The International Design Center (IDZ) in Berlin prepared the exhibition over the past year. Jutta Brinkschulte, Head of operations at IDZ, is very pleased about the joint work with the Estonian Design Center, the Lithuanian Designers’ Society, the Design Forum Finland, the Swedish Industrial Design Foundation, the Gdynia Design Centre and the German Environment Agency: “Every single partner of our project has contributed to this exhibition.” The partners collected best practice examples and business cases from six countries. Then they discussed how to cut the cake into categories in order to reach the audience best. They ended up with a very simple approach: reduce complex formulations to topics from daily lives. “Working together on one product, discussing concepts or even wordings with people from different countries helped us to shape this ecodesign exhibition”, she concludes. This exhibition on wheels is now being sent to roll from one Baltic Sea country to the other – with the goal of promoting ecodesign “Made in the Baltic Sea Region”.

Polish design festival picks up on it

The wheels first came to a halt in Poland during the 10th Gdynia Design Days in July 2017, where ‘Reconsider Design’ attracted 1200 visitors. An accompanying initiative during this festival was the Eco Day carried out as a series of lectures that introduced entrepreneurs, lecturers, students as well as the broader audience to the potentials of ecodesign and the circular economy. Some of the topics raised were ‘Upcycling as an innovative trend in art, design and responsible business’ and ‘Packaging: How to design to recycle?’. The enthusiastic reception of both the exhibition and lectures has inspired the organisers of Gdynia Design Days to continue with a similar formula in 2018. “The visitors, mainly young people, particularly liked the exhibition because it showed items from daily lives of people”, says Jutta Brinkschulte.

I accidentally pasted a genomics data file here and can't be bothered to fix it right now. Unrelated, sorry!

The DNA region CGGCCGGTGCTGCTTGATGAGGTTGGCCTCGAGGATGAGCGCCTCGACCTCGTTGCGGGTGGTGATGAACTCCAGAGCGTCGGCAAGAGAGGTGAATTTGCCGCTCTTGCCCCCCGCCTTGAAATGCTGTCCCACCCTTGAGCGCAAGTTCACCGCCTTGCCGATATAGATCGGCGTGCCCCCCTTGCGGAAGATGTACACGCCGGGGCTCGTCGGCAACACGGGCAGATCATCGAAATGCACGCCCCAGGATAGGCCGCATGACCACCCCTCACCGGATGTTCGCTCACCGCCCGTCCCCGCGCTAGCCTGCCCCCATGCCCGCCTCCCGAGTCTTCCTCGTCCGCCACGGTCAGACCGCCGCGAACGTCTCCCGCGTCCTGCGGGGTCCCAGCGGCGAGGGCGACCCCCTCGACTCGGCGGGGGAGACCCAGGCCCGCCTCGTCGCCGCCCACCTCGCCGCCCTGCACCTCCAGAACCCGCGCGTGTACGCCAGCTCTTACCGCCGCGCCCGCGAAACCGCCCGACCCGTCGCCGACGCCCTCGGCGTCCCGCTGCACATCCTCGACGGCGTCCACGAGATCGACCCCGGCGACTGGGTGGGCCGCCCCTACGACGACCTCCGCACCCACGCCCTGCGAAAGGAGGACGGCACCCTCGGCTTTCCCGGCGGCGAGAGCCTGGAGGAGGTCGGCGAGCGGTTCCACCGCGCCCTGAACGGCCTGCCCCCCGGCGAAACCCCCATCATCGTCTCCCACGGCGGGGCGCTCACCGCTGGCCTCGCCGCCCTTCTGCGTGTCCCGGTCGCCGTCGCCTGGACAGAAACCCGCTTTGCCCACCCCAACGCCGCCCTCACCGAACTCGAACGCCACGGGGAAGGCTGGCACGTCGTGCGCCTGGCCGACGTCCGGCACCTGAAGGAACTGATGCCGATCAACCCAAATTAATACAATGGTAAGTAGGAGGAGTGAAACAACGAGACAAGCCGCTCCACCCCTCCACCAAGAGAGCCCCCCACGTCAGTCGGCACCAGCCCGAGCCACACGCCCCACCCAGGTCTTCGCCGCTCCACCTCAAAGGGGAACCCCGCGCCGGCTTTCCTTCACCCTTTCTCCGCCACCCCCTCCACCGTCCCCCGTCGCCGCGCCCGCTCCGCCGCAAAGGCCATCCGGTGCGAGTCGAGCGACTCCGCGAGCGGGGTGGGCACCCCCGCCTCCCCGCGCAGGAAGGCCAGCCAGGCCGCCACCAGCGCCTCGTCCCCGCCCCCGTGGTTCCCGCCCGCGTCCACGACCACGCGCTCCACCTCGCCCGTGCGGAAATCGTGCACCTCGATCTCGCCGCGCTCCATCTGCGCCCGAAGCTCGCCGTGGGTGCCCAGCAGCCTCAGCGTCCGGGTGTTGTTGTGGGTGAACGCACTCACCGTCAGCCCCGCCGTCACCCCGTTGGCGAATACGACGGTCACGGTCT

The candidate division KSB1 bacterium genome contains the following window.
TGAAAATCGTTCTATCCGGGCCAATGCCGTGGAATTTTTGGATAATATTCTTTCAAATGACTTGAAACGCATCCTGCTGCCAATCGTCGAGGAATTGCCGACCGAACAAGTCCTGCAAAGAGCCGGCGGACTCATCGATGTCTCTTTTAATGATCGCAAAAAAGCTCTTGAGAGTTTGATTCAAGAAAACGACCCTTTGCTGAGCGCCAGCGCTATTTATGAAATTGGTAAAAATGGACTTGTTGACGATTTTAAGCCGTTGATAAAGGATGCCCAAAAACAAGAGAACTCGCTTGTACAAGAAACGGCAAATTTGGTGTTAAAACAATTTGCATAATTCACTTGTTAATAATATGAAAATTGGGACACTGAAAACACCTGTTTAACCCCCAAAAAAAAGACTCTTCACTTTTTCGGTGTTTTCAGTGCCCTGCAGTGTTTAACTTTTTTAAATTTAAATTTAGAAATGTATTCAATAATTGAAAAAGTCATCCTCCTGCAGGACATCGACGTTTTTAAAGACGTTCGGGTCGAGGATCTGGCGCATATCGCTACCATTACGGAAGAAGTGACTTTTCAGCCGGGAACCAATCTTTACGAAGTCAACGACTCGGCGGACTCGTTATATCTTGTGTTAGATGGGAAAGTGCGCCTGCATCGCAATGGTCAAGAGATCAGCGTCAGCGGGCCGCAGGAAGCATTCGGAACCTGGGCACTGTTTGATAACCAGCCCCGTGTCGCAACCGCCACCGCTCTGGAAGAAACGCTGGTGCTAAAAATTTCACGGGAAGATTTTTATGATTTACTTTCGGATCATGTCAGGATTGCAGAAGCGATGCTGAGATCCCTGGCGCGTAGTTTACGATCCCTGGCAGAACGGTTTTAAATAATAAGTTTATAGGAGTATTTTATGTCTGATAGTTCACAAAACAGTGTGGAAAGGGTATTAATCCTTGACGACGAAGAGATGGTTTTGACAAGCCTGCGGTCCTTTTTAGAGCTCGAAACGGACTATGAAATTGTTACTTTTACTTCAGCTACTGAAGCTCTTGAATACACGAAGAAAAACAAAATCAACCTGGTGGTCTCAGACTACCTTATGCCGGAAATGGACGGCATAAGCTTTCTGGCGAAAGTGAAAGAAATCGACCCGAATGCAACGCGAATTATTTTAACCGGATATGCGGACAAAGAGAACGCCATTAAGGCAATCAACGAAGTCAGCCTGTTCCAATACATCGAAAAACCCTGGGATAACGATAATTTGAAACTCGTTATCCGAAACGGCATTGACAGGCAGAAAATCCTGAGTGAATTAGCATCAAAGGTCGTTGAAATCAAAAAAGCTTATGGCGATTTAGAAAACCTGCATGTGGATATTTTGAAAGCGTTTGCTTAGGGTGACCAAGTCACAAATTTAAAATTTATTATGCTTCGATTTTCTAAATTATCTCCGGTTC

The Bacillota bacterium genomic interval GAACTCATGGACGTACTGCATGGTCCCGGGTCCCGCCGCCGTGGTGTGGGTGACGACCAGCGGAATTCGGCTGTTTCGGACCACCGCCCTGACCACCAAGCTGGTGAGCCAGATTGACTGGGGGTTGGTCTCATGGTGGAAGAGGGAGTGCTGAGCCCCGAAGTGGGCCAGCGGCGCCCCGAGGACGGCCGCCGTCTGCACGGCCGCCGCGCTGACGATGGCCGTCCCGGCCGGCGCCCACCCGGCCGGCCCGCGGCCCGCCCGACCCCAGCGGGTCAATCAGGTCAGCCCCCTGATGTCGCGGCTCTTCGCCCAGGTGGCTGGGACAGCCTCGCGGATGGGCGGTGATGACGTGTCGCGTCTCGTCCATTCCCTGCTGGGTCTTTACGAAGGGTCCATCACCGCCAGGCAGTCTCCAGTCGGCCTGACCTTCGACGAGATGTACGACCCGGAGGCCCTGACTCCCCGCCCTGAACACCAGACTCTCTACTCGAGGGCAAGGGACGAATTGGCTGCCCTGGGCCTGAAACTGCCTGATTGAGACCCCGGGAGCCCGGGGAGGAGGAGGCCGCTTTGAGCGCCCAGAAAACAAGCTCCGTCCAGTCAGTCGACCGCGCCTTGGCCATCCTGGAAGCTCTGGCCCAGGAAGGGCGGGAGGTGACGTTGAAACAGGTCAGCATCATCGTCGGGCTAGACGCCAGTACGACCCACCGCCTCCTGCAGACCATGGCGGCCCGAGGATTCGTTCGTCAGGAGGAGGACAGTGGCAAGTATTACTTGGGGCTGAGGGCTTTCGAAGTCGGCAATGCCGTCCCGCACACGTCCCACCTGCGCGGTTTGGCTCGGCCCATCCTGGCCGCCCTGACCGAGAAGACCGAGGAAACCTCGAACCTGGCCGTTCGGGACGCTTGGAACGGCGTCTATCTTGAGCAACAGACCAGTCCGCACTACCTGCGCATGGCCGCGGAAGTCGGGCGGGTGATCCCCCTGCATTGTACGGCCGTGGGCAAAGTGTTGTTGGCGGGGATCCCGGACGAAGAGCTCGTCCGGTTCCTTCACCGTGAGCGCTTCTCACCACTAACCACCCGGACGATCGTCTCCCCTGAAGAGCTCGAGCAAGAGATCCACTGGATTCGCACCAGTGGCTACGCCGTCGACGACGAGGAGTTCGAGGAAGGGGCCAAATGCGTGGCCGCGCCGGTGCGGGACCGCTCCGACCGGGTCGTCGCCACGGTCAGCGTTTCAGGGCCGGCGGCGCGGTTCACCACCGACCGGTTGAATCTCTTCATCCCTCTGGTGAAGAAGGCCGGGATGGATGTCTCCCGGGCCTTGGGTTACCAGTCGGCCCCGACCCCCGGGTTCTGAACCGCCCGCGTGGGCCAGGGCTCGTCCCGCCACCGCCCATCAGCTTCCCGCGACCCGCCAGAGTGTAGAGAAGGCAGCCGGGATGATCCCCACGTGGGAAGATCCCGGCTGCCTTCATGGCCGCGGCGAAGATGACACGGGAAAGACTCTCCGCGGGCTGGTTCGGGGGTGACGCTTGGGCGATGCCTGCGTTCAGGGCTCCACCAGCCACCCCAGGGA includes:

German children brainstorm ecodesign

On their second stop, the “rolling boxes” spent almost two months fascinating visitors under the roof of the German Environment Agency in Dessau, Germany. At a juniors’ workshop with nine to ten years old kids, questions were discussed, such as: Do designers have the opportunity to make more than “just attractive products”? Does a curvy cucumber have the same taste as a straight one? How much influence do we have as consumers? And as a highlight, a short ‘Retoy swap’ was tried out.

And where next for stops three, four, five and six? Reconsider Design is heading north, stopping for example in Rovaniemi, Finland, during the Arctic Design Week 2018. Keep your eyes open: the colourful, inspiring wooden boxes may well come to a Baltic city near you. Rolling. Enabling. Moving.


by Conrad Dorer (German Environment Agency), Joanna Clarkson (Sustainable Projects), Patrick Liwitzki (International Design Center Berlin) and Stefanie Maack (Interreg Baltic Sea Region Managing Authority/Joint Secretariat)